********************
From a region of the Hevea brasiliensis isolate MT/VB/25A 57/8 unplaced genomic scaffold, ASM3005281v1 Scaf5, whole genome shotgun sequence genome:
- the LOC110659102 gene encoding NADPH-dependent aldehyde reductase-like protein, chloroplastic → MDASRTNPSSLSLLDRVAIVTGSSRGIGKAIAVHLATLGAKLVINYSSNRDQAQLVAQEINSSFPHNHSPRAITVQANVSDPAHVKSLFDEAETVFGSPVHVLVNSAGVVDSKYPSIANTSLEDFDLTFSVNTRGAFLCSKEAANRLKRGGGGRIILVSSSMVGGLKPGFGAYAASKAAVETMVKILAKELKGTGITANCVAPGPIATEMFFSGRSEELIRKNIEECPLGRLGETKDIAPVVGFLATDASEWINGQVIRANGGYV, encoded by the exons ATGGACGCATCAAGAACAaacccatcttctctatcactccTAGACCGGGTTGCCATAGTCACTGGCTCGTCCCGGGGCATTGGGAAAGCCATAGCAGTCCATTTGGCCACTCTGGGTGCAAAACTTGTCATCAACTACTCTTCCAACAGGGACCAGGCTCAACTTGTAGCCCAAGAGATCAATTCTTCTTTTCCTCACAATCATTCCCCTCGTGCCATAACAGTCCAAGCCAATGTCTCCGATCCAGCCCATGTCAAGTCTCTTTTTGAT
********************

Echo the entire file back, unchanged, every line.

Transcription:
From a region of the Hevea brasiliensis isolate MT/VB/25A 57/8 unplaced genomic scaffold, ASM3005281v1 Scaf5, whole genome shotgun sequence genome:
- the LOC110659102 gene encoding NADPH-dependent aldehyde reductase-like protein, chloroplastic → MDASRTNPSSLSLLDRVAIVTGSSRGIGKAIAVHLATLGAKLVINYSSNRDQAQLVAQEINSSFPHNHSPRAITVQANVSDPAHVKSLFDEAETVFGSPVHVLVNSAGVVDSKYPSIANTSLEDFDLTFSVNTRGAFLCSKEAANRLKRGGGGRIILVSSSMVGGLKPGFGAYAASKAAVETMVKILAKELKGTGITANCVAPGPIATEMFFSGRSEELIRKNIEECPLGRLGETKDIAPVVGFLATDASEWINGQVIRANGGYV, encoded by the exons ATGGACGCATCAAGAACAaacccatcttctctatcactccTAGACCGGGTTGCCATAGTCACTGGCTCGTCCCGGGGCATTGGGAAAGCCATAGCAGTCCATTTGGCCACTCTGGGTGCAAAACTTGTCATCAACTACTCTTCCAACAGGGACCAGGCTCAACTTGTAGCCCAAGAGATCAATTCTTCTTTTCCTCACAATCATTCCCCTCGTGCCATAACAGTCCAAGCCAATGTCTCCGATCCAGCCCATGTCAAGTCTCTTTTTGAT